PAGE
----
8. I had a Richard Head in my class at school ... Didn't we all. Oh sorry, you mean a real one.
  9. It doesn't appear to be any better than Fine, so that would be about the £50 quid mark.
  10. I don't think the quality was as good this time. I only had an interest in 3 lots, which is fewer than normal.
  11. If both sides are from the same coin, it is a silly error. The last year to have Victoria's veiled head on the obverse was 1901. It should have Edward VII on the obverse. If only all fakers were as stupid.
  12. How could you possibly know that? I did say 'appears'. I noticed that, in most cases, when the sale of a lot was started with a postal/email bid that was then outbid in the room, there was rarely a counter bid from the initial bidder. This suggests to me that the maximum bid was used to kick-off the sale. You might interpret it otherwise? That does sound odd, but I do know from personal experience of London Coins that I have won many absentee lots below my maximum.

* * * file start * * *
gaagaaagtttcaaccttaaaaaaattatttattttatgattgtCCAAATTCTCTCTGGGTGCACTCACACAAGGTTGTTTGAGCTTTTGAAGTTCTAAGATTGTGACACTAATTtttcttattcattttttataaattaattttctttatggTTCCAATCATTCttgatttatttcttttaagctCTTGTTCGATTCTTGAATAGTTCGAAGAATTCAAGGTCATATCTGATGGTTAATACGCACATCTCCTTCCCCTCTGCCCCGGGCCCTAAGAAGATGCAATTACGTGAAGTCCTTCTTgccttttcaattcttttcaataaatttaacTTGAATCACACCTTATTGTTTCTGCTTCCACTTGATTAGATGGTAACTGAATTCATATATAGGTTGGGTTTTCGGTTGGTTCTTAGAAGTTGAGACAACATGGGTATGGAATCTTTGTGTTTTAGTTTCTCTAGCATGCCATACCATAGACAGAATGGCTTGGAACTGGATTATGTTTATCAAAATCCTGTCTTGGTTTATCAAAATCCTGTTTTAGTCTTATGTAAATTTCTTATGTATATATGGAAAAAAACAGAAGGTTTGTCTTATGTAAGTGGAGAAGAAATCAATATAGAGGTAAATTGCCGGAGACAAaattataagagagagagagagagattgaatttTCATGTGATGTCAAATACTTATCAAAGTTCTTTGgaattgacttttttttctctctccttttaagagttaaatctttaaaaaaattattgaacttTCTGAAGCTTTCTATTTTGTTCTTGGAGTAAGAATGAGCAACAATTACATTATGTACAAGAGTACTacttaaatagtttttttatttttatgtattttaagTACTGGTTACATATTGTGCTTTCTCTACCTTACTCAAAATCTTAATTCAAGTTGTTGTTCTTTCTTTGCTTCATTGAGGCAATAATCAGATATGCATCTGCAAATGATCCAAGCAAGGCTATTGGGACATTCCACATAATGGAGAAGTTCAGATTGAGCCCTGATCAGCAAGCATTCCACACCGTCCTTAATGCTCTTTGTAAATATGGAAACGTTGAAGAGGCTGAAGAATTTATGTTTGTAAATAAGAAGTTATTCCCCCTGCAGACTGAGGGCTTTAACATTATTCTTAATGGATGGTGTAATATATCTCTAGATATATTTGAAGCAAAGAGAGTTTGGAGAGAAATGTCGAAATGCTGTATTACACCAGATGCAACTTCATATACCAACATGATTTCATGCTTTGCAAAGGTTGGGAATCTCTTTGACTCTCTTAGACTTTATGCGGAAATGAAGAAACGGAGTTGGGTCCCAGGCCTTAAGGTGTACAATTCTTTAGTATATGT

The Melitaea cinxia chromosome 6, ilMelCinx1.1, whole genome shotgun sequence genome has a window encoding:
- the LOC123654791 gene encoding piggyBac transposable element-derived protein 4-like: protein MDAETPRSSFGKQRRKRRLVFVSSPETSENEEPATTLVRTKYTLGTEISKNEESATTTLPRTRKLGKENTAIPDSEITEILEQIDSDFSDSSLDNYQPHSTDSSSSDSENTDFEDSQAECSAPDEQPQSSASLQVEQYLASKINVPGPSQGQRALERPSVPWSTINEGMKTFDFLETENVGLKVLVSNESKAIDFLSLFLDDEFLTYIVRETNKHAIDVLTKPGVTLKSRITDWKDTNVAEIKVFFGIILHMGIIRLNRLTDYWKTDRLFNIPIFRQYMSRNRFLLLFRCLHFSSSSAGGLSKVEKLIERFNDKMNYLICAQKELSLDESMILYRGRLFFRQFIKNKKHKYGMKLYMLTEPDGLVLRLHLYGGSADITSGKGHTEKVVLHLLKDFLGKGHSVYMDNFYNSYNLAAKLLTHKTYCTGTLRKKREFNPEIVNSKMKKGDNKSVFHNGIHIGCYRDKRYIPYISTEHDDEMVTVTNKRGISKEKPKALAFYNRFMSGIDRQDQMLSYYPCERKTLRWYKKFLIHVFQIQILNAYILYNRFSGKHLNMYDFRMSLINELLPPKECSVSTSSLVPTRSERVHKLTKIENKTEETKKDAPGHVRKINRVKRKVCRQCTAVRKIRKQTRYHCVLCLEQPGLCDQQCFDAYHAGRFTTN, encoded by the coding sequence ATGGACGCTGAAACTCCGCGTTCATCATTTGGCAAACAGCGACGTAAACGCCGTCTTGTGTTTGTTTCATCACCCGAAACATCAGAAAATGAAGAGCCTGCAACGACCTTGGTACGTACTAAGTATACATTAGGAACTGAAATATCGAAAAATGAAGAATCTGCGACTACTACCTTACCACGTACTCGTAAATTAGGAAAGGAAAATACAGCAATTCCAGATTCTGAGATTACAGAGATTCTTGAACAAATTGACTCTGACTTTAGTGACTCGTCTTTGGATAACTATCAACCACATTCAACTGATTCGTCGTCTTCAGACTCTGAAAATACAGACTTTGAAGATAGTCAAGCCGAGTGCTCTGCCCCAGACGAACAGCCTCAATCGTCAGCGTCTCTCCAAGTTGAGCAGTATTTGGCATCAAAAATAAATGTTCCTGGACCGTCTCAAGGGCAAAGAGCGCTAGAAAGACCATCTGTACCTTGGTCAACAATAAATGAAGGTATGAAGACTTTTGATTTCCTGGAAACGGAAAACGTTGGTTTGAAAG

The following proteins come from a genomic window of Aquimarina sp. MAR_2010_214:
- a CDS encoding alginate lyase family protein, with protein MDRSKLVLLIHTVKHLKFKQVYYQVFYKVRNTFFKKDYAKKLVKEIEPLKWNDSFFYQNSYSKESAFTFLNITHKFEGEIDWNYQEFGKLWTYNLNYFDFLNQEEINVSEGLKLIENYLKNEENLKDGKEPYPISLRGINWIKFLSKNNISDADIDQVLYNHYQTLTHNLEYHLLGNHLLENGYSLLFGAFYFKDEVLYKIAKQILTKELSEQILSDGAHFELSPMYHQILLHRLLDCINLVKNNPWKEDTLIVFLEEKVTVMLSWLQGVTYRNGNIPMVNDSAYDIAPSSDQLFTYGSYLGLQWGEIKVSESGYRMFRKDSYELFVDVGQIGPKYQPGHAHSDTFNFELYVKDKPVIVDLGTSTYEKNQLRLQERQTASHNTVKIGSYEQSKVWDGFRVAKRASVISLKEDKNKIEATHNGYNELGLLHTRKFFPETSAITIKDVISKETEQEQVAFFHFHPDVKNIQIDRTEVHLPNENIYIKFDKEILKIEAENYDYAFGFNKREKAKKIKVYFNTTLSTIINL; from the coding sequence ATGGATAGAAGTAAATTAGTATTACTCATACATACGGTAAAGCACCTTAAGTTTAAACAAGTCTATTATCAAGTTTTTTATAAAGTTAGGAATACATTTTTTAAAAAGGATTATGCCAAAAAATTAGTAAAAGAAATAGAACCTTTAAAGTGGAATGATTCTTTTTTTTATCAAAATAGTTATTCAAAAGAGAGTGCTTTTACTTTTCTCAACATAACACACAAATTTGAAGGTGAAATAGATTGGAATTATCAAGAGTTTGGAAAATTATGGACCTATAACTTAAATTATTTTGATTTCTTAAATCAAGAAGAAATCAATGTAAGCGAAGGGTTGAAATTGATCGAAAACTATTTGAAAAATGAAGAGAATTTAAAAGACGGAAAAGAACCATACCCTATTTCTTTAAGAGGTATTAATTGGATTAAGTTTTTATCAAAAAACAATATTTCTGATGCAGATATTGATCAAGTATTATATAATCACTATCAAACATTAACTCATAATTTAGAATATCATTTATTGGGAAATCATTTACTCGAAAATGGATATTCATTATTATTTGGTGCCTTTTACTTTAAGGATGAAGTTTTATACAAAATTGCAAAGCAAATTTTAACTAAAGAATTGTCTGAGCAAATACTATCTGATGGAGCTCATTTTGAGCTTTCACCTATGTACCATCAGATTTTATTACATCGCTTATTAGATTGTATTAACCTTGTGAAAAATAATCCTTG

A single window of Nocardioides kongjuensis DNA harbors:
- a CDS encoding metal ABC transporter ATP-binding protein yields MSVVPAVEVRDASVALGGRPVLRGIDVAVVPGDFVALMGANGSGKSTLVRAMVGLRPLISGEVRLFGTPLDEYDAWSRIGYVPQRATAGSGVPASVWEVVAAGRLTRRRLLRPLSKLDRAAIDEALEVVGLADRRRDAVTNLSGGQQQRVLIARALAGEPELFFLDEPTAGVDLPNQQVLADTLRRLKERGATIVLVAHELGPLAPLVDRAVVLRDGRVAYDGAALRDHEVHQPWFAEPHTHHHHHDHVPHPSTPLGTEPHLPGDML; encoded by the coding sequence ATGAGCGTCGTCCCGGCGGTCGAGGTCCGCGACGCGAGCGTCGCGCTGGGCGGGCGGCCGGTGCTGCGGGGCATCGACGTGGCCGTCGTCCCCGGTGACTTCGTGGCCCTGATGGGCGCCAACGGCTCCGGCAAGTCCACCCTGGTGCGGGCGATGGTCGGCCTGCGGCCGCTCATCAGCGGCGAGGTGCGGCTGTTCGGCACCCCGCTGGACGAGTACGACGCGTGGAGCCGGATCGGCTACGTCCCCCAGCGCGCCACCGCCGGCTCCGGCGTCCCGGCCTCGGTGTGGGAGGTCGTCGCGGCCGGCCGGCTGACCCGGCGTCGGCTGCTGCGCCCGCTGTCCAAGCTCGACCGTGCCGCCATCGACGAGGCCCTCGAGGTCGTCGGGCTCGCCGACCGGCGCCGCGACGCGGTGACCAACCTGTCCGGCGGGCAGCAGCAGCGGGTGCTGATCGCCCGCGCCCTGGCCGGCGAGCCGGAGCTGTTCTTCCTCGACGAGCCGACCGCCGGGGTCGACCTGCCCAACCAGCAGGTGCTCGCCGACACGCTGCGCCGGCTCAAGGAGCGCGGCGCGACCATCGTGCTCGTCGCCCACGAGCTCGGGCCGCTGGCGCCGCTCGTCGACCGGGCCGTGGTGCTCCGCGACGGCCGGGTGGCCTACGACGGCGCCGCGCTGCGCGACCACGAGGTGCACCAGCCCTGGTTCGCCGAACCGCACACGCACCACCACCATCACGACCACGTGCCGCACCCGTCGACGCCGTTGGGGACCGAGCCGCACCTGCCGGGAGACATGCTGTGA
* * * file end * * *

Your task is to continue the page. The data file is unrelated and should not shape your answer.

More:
13. How could you possibly know that?
  14. A lot may be withdrawn for any number of reasons, so it may not be because it is suspect. However, it doesn't look right and the wear doesn't seem very consistent. There are reasons why I think this one is suspect, but I'd prefer not to give the faker the opportunity to do a better job next time.
  15. It looks OK to me. The 5 looks double struck, but doesn't look like it has been altered.
  16. Apparently, depression was great back then.
  17. because they have been given to me as gifts and i like em... i doubt the collection i have would constitute a collection. anybody else want to give me an ounce of silver for free 50p olympic collection now sold due to tight wadded jock time waster. ...and there is no better reason.
  18. They're ahead of you. Philip Skingley's foreword to the 2012 Spink says, "It is our intention for the next edition to split the catalogue into two volumes, separating the decimal coining into its own stand-alone volume." He goes on to say that this will allow both sections to expand. Good news for those of us with only a passing interest in decimal currency! But not for those of us whose interests cross the divide.
  19. If you register with Heritage (www.ha.com) you can get access to their auction archive. The archive is searchable and you will be able to find images of many high grade coins (mostly certified by PCGS and NGC). The images are fairly huge and mostly show good detail.